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LG plans to sell 35 million smartphones this year, a lot of them with LTE radios

Posted: , by Daniel P.

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LG plans to sell 35 million smartphones this year, a lot of them with LTE radios
LG is determined to make a comeback this year, and it plans to sell 80 million phones in total, 35 million of which poised to be smartphones. That is what a senior LG exec told Korea Times in an interview, and he also specified that the company intends to ship at least 8 million LTE-enabled smartphones to plump up margins.

Last quarter LG pulled through and eked out a small profit from its mobile division for the first time since it started making the switch from feature phones to smart ones in mid-2010.

With handsets like the LG Optimus 4X HD, which was the first quad-core phone announced, and the innovative 5" LG Optimus Vu and LG Optimus 3D Max, as well as the trendy L-series design, LG has all the prerequisites to sell a little less than what it did last year, when it pushed 88 million phones out of the door.

Setting modest expectations for the year and then eventually beating them is a decent management tactic, but we'll see how it's coming along when the new handsets get at least a quarter of sales behind their back.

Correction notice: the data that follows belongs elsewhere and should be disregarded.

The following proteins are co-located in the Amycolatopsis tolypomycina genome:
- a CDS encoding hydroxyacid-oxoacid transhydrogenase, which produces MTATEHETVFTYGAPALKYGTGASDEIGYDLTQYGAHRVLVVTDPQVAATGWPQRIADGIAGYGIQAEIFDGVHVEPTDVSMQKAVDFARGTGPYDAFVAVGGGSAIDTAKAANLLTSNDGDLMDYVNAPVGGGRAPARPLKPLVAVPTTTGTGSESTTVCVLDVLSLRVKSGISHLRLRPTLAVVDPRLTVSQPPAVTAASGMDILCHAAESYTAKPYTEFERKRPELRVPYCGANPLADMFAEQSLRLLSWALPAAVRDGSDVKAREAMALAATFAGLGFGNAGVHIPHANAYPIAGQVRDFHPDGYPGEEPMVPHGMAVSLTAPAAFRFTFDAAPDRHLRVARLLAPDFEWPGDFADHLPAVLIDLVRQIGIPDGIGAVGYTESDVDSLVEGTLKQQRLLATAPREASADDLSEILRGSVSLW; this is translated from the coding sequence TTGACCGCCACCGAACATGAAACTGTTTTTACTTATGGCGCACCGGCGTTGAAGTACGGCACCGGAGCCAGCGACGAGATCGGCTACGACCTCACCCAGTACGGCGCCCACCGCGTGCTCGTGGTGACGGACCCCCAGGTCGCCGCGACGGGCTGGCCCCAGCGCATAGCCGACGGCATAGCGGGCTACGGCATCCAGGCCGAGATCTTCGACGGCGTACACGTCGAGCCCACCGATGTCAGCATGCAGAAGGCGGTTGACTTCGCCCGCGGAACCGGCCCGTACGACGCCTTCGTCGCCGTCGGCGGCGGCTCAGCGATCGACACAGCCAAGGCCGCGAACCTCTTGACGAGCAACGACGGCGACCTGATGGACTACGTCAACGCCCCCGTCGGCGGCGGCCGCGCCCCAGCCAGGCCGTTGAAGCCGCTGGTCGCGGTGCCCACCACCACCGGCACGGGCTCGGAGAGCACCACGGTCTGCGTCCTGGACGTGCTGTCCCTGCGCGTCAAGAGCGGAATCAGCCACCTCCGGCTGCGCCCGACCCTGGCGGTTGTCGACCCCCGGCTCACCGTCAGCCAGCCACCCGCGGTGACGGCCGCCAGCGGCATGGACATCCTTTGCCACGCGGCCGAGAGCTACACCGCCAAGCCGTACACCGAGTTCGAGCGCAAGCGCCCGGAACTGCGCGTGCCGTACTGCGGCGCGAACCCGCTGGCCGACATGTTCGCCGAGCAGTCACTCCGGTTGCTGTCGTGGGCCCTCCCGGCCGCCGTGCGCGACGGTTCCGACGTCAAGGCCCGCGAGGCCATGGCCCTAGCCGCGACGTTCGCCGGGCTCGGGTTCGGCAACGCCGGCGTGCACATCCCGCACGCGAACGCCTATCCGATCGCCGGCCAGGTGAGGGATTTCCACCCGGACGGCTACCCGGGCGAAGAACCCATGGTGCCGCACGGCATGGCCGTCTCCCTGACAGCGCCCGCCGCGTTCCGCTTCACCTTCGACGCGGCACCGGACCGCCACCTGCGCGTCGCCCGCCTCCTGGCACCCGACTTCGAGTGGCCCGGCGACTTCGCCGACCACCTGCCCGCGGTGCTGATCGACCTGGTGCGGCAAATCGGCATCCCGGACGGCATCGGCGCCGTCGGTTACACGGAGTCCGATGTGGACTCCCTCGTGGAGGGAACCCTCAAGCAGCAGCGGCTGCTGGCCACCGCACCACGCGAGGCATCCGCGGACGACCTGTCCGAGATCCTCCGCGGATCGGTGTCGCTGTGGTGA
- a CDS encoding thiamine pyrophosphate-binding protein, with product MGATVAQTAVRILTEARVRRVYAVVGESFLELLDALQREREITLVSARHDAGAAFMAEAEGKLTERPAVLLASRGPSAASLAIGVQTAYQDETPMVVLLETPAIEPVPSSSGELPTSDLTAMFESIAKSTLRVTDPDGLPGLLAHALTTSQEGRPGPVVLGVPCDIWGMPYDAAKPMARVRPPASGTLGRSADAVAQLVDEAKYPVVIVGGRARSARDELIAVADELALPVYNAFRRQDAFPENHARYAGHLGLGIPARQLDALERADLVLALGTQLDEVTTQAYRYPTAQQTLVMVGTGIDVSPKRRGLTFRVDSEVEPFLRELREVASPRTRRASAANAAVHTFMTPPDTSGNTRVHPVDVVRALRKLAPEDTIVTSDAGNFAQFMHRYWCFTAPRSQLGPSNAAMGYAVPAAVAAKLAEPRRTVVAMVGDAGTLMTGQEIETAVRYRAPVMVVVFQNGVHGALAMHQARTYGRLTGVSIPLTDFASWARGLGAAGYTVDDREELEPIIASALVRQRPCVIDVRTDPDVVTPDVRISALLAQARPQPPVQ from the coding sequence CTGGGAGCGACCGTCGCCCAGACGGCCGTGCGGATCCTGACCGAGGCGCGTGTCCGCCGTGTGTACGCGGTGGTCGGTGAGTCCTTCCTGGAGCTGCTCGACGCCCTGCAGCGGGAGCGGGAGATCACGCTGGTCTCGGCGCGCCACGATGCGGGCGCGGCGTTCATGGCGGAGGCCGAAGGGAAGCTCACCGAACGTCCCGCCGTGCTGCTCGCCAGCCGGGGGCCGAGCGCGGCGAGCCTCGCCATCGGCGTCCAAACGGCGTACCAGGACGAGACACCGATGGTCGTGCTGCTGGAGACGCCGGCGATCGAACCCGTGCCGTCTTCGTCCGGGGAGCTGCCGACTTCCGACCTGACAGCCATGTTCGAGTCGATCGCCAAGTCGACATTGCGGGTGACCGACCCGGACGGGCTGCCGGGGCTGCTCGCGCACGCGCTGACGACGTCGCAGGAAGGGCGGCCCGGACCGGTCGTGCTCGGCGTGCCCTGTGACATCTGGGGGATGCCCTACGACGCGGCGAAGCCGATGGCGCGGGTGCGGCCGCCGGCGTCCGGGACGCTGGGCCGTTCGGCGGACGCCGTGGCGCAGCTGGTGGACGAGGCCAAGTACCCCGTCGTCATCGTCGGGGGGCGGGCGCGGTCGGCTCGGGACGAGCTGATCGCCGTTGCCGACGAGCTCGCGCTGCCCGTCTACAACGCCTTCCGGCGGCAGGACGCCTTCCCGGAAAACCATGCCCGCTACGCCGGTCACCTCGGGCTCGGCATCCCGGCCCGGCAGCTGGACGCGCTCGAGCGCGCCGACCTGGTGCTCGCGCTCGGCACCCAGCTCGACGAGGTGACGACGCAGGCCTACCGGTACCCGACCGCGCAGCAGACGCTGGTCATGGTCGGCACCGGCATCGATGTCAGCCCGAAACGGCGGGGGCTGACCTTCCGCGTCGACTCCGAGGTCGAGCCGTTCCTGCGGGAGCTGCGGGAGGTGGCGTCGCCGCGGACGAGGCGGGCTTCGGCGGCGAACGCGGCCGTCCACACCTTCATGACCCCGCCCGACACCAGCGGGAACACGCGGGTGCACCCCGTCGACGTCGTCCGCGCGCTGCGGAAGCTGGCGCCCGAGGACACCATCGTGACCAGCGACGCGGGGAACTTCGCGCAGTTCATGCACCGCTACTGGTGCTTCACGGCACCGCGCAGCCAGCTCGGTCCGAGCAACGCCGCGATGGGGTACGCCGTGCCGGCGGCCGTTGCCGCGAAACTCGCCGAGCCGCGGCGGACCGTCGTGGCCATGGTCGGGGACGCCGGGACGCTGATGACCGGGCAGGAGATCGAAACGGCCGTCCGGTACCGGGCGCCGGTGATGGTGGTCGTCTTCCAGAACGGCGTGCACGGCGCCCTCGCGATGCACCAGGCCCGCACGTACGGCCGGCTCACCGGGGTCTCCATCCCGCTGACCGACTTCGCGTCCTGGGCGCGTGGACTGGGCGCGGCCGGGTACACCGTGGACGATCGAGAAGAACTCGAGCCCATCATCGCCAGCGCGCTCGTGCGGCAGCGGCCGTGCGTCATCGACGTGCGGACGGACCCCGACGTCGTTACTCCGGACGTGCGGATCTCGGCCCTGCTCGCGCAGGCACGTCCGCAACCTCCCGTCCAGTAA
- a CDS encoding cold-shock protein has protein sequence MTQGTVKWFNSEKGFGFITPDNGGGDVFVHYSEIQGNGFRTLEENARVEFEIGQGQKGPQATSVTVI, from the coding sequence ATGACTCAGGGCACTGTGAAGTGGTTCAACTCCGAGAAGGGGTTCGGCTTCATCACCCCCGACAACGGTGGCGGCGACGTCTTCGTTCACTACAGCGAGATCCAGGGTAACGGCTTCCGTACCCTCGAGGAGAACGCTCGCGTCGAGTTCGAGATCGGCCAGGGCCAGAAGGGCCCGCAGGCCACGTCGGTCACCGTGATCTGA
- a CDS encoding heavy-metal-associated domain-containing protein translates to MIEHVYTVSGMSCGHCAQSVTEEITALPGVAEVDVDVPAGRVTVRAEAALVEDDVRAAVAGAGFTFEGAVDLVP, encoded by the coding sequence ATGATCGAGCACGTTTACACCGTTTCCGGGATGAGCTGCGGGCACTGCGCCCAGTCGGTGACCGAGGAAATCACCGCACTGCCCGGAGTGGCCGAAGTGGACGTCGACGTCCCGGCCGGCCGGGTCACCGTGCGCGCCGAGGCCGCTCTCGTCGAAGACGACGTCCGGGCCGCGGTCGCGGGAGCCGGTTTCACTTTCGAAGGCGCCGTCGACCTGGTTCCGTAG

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posted on 21 Mar 2012, 10:29 4

1. arcq12 (Posts: 733; Member since: 13 Oct 2011)


LG makes pretty good phones. They just can't get consumer trust for some reason. And they don't practice a good after-sales support like Sony, HTC and Samsung does.

posted on 21 Mar 2012, 14:37 1

4. JeffdaBeat (unregistered)


LG may currently make decent phones (I'll take your word for it), but for a long time, they made absolutely terrible phones. And this isn't restricted to features or specs. LG often made pretty shoddy products to the point where I avoided selling them because like clockwork, they would come back. But of course, I never took my sole experience as a way of judging a company's products. Sure enough other people on other networks had problems with LG devices for a good amount of time.

Still, even without those problems, LG wouldn't have done well. It seemed like each carrier had their favorite company. Sprint had Sanyo. AT&T had Pantech and Samsung. Verizon had LG. But when Verizon picked up Android, it seemed like they kicked LG to the curb. There just hasn't been a resurgence since and I'm not too sure people really wanted to give them another shot.

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